________________ CM . . . . Volume XI Number 11 . . . .February 4, 2005

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Moving Sands.

Philippe Baylaucq (Writer & Director). Nicole Godin (Producer for Productions La Fête (Sable) Inc.). Germaine Ying Gee Wong (NFB Producer).
Montreal, PQ: National Film Board of Canada & Productions La F
ête (Sable) Inc., 2003.
52 min., VHS, $99.95.
Order Number: C9103 077.

Subject Headings:
Shipwrecks-Atlantic Coast (Canada).
Sable Island (N.S.)-History.
Legends-Nova Scotia-Sable Island.

Grades 6 and up / Ages 11 and up.

Review by Jocelyn A. Dimm.

*** /4

   

Moving Sands is a multi-visual film combining old photographs, drawings, and paintings, with modern moving scenes of the mystic beauty of Sable Island (150 km from the shores of Nova Scotia). From historic fact to myths and tales of curses, pirates, ghosts and shipwrecks, the film weaves through a collection of Trixie Bouteillier's photographs and a narrative of her imagined thoughts offered as a first person guide to the island's mysteries.

     The slow-moving and whimsical film develops a more personable feel through the imagined narrative of Boutellier, whose father was a superintendent on Sable Island years ago. This tale of growing up on Sable Island offers the viewer a collection of information on the island's animal life, vegetation, settlers, and special visits from people, such as Alexander Graham Bell. From hunters to preservationists, the film speaks to the hardships of life on the island, the severe weather, and the harsh coastal region, including the fascination with the wild horses, and how the island is now a sanctuary to all animals that inhabit it.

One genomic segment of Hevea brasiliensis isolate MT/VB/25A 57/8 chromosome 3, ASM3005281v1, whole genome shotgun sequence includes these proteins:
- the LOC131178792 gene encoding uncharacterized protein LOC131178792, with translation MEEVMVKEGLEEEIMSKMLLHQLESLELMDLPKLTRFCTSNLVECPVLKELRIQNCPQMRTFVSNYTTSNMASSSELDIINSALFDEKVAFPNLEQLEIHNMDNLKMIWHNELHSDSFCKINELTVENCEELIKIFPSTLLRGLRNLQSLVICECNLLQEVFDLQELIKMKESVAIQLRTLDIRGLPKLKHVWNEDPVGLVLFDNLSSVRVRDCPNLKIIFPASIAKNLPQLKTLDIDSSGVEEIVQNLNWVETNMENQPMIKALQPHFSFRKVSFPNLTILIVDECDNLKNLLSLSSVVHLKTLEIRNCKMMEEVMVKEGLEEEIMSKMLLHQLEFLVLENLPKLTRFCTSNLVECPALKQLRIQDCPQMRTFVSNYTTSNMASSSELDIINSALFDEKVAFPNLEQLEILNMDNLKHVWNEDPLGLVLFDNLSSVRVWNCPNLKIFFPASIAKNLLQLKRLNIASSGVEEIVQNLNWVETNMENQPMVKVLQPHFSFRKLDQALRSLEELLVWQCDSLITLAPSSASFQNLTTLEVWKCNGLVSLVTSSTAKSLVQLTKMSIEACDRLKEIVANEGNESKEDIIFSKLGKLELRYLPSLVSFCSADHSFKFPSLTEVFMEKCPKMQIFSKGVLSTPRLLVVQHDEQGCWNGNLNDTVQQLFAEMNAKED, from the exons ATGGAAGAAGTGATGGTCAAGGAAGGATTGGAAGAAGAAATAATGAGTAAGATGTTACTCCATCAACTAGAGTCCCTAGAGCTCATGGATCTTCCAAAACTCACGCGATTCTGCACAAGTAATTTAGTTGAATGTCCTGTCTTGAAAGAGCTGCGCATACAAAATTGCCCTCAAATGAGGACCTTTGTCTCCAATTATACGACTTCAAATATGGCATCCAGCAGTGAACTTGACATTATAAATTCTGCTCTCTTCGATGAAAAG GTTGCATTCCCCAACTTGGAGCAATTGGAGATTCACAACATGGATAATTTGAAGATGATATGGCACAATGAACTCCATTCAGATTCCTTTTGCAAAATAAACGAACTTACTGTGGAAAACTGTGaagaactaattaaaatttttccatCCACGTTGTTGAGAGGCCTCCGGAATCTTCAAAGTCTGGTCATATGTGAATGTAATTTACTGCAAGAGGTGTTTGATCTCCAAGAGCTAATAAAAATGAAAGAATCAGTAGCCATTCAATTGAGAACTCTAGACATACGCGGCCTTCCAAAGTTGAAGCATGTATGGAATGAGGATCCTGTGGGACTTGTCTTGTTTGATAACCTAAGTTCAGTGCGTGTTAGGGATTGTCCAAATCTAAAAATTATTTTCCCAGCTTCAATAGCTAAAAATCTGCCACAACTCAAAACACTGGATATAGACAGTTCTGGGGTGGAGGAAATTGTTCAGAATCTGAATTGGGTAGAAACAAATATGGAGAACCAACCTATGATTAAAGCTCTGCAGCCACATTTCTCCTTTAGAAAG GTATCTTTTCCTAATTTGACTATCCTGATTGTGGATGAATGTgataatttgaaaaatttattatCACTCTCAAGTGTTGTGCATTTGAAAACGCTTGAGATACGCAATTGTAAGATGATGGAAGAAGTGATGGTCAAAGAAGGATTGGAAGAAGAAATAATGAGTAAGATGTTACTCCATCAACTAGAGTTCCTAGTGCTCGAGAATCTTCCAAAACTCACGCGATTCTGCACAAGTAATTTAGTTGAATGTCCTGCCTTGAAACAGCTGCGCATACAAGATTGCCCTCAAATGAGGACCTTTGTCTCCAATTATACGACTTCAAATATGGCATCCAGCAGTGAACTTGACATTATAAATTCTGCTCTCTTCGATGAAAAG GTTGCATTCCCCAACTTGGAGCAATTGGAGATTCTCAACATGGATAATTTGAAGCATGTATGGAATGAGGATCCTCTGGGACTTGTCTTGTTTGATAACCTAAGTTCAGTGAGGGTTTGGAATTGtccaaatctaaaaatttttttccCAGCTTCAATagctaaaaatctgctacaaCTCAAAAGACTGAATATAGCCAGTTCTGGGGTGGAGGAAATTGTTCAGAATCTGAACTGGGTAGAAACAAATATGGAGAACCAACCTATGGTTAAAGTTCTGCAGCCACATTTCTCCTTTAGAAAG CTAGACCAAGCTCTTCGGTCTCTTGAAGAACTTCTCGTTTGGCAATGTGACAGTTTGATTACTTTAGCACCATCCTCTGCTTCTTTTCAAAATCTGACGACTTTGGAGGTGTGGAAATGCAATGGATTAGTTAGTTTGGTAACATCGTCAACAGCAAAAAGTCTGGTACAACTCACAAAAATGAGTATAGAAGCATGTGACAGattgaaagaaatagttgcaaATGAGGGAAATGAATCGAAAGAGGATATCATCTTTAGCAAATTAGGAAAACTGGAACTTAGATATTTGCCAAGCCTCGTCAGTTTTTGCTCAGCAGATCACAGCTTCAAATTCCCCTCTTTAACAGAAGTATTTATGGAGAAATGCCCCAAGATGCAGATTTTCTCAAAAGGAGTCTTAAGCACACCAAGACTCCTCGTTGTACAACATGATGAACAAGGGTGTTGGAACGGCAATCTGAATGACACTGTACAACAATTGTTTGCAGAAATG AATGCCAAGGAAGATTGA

Although the film provides a cornucopia of information on Sable Island, the unhurried pace of the film and portions of awkwardly acted scenes may make it difficult to view it all in one sitting, such as in a classroom setting.

     Used with other information on Sable Island, Baylaucq's film would serve as another viable and visual way to take a closer look at its many mysteries.

Recommended.

Jocelyn A. Dimm is a doctoral student at the Faculty of Education, the University of Victoria, in Victoria, BC, where she also teaches courses in young adult literature.

To comment on this title or this review, send mail to cm@umanitoba.ca.

Copyright the Manitoba Library Association. Reproduction for personal use is permitted only if this copyright notice is maintained. Any other reproduction is prohibited without permission.
Published by
The Manitoba Library Association
ISSN 1201-9364
Hosted by the University of Manitoba.
 

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